This summer, Mark and I decided to combine the two. We're taking our house up the third coast, aka "Wisconsin."

There's very little packing to do when you take your house on vacation with you. We bought some groceries and warmed up the engine.

On Saturday afternoon, in a sea of fog, we left Belmont Harbor for northern ports.

Granted, Waukegan Harbor is only 38 nautical miles north. Driving, it would take about an hour, even with Kennedy construction. Aboard Mazurka, our turtle Marine Trader, it took four hours.

But is there a better way to travel than by water?


Mini Mac

Friday nights in Belmont Harbor are usually raucous affairs with lots of drinking, loud music, and scantily clad women and men. Look what happened last weekend - three boats burned.

Tonight's flavor is distinctly different.

I arrived home around 8:30 to find a quiet, serious pall over the water. Not that the harbor is empty - but people are focused, working, preparing. I watched one shirtless guy with a cigar in his cheek unloading case after case of water and soda from the trunk of his car, and piling them one by one at the gate.

"Can I help you?" I offered.

He took one look at me and was probably about to say something like, "No thanks, honey," but then I added, "I have a cart."

He looked at me in awe. "You have a cart?"

I lent it to him. He called me, "Your worshipfulness."

It's like Santa's shop on December 23rd, folks: tonight is the eve of the Mackinac.

The Race to Mackinac is the annual race from Chicago's Navy Pier up to the top of Lake Michigan, to the Straits of Mackinac. And this year is not just any Mac - it's the 100th annual.

As we are heading out on our weeklong trip up the third coast Saturday morning, we might see them heading out....

But in case we miss them, earlier this week we got a view of some future Mac Racers -a sailing class Monday morning at the mouth of Belmont Harbor.

Mark calls this the "Mini Mac."

Space, the Final Frontier

Somewhere in the first ten minutes of every Star Trek movie, there is the shot every Trekkie is salivating for: the gratuitous, indulgent, slow and delicious scan of the Starship Enterprise.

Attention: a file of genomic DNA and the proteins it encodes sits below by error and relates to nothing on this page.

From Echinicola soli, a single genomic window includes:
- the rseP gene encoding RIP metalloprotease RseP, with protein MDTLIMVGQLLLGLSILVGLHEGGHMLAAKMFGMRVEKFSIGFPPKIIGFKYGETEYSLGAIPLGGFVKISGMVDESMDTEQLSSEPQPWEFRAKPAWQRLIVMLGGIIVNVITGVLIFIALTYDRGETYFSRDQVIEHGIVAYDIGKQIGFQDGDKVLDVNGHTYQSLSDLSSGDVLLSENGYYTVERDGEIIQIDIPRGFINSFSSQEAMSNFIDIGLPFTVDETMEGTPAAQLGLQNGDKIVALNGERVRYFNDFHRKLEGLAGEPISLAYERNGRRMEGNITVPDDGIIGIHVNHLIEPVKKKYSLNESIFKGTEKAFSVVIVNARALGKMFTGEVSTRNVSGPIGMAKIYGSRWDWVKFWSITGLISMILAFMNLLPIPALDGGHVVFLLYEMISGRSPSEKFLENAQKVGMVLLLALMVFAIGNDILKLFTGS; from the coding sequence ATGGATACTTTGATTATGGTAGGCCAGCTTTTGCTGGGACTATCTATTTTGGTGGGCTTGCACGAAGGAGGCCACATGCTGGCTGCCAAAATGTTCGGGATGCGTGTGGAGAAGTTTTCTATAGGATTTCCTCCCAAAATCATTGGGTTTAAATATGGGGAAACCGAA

Forget the mission, forget the crew, forget the captain - even Jean-Luc Picard pales in comparison - we all know, it's all about the ship.

(My favorite opening shot, incidentally, occurs in Star Trek: Generations, the passing of the torch from James T. Kirk to Jean-Luc Picard, when the opening credits reveal a bottle of Dom hurling in slow-mo through space, then crashing against the bow. I don't even care that the accompanying crashing sound would be technically impossible to hear in space - I love it anyway.)

Monday, I felt this same thrill in real life. Sunday night Mark and I took Mazurka south along the river, stopped for dinner at Lawrence Fisheries Dock-and-Dine, then trekked further into the industrial region near Ashland and Archer, where we docked for the night, got up and ready for work, then watched as a crew at the Chicago Boat Yard carefully placed Mazurka in two slings and a crane operator (who later told me he had been working a crane for 40 years, and helped build the CNA building and Harbor Point, among other downtown icons), lifted all 22,000 lbs of her into the air for a good scrubbing.

While the captain discusses the zinc plates with the crane operator, his first mate and feline crew members wait on the dock below for our house to return to water.

Within just a couple hours, Mazurka was clean and we were on our way to seek out new life and new civilizations...to boldly go where no one has gone before...

Right after heading to work for the day.